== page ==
As Asian property prices surged 70 percent or more over the past two years, skeptics have warned that a bubble was brewing. Now it looks like that bubble is bursting. Real estate prices are falling in Beijing, Hong Kong, Singapore, and all over Vietnam. Most analysts expect the decline to remain moderate, with prices buoyed by Asia’s strong economic growth, but recall that most analysts foresaw nothing more than a mild correction in the United States when real estate prices crested in 2007.
Singapore is one market where analysts do fear a market plunge. Supply trends certainly aren’t bullish. More than 100,000 new residential units will likely come on the Singapore market in the next three years, according to Standard Chartered analysts. In China, the deflation of the housing bubble is already in the works, as well.
But what about Vietnam?
According to a recent FT article, with annual lending rates increased to more than 20 per cent last year to fight Asia’s highest inflation rate, the once flourishing property market seized up and prices tumbled. Premium office rents have fallen from above $80 per square metre per month in 2007-2008 to below $30. Hundreds of projects under construction across Vietnam are “in hibernation,” according to Marc Townsend, managing director of the Vietnam branch of CB Richard Ellis, an international property agency.
Still according to the article:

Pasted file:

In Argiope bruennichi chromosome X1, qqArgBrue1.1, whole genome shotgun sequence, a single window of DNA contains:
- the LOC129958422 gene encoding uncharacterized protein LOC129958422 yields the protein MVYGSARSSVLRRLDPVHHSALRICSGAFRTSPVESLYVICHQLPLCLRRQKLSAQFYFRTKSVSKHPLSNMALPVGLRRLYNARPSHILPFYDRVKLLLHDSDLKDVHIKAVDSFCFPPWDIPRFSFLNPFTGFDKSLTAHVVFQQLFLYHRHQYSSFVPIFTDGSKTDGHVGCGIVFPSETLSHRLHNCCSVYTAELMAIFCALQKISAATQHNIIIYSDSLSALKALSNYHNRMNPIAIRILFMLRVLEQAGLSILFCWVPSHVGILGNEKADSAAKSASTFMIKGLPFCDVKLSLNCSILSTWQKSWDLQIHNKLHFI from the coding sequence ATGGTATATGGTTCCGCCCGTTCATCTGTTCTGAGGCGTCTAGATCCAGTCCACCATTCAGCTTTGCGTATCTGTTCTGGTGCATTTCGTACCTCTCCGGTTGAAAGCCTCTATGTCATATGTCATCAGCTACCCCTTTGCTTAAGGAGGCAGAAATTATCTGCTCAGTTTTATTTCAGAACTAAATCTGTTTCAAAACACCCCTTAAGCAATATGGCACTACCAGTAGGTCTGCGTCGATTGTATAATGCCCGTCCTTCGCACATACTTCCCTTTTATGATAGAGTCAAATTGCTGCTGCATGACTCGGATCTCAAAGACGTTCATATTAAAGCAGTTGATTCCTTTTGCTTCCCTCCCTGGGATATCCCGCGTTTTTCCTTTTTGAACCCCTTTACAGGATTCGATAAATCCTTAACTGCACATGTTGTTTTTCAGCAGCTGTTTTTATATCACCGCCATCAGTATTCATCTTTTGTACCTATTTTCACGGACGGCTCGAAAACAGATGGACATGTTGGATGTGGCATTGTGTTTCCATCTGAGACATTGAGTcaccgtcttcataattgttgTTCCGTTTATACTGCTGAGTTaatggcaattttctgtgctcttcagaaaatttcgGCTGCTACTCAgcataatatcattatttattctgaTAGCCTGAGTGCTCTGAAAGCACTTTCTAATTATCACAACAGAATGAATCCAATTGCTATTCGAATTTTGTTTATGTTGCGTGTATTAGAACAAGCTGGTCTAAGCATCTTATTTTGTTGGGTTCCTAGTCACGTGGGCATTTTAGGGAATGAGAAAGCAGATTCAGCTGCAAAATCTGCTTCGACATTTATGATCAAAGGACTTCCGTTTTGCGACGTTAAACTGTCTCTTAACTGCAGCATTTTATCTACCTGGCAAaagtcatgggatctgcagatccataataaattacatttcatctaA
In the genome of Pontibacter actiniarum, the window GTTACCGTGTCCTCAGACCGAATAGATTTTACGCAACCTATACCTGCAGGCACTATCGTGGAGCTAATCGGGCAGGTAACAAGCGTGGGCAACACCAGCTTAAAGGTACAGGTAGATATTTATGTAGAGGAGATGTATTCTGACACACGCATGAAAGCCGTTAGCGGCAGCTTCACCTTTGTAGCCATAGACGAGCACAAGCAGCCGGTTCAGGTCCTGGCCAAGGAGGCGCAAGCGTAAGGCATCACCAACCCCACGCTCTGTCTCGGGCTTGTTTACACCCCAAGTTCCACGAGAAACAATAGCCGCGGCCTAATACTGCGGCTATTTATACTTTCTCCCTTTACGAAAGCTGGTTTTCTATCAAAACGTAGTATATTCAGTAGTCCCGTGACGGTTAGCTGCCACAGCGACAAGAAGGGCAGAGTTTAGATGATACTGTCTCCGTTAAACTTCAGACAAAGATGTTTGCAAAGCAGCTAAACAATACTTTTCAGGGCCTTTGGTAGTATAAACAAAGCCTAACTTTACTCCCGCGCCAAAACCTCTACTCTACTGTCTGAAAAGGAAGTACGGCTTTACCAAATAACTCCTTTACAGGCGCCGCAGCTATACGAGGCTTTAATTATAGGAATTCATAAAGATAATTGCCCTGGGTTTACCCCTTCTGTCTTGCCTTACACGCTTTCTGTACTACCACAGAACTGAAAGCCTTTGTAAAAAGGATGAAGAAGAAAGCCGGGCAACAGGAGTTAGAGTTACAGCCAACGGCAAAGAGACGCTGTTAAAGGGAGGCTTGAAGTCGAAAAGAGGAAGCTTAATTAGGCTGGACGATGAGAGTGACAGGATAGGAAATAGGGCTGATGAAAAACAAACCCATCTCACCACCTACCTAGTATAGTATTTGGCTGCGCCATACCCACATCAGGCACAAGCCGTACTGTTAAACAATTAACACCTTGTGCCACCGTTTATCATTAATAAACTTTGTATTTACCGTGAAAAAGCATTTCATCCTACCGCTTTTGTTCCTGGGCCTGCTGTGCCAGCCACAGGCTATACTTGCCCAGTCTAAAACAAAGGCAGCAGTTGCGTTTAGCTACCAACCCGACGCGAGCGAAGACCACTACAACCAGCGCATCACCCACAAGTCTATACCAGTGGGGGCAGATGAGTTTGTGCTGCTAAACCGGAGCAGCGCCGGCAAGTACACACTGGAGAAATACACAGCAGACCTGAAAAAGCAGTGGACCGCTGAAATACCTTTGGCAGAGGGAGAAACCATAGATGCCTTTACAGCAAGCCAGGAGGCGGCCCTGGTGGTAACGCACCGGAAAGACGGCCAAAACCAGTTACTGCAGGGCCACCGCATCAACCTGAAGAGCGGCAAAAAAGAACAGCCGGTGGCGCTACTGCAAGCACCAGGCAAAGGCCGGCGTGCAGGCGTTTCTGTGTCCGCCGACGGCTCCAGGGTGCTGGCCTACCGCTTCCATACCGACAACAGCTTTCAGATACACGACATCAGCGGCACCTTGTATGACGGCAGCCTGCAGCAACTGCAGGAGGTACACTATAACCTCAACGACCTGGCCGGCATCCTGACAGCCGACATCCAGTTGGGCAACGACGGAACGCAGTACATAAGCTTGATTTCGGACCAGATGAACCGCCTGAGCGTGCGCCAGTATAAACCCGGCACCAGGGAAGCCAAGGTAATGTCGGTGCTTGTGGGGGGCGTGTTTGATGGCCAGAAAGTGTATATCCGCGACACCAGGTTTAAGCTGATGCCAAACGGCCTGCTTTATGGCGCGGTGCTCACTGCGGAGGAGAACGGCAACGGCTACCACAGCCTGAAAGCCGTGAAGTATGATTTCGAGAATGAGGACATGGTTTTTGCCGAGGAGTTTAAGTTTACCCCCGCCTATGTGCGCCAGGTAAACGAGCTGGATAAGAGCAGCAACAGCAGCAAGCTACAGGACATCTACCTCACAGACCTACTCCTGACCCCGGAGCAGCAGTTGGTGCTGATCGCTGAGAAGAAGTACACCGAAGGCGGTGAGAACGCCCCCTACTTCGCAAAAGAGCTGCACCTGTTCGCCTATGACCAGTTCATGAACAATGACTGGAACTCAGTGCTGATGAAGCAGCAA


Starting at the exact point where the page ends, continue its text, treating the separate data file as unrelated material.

“Phan Thu Ha, a 40-year-old housewife who bought an apartment in the Botanic Towers complex in Phu Nhuan district in 2010, is one of many small investors sitting on substantial paper losses. “I feel very frustrated,” she says. “One of my friends from Hanoi just came here and bought an apartment in Botanic Towers but she paid much less than I did in 2010.”
“By opening up the economy before joining the World Trade Organisation in 2007, Vietnam’s Communist rulers achieved the highest growth rate in Asia after China and India. But, propelled by a large expansion in credit, the boom came at the cost of economic stability.”
Banks at risk…
Moody’s warned this month that the Vietnamese banking system was “highly exposed to external shocks because of the country’s relatively undiversified economy and weak financial system.”
“Banks don’t want to declare non-performing loans so they are rolling over or restructuring as it is better for their results,” says Fraser Wilson, who runs a London-listed $90m property fund for Dragon Capital, an investment management group in Ho Chi Minh City.
Source: Financial Times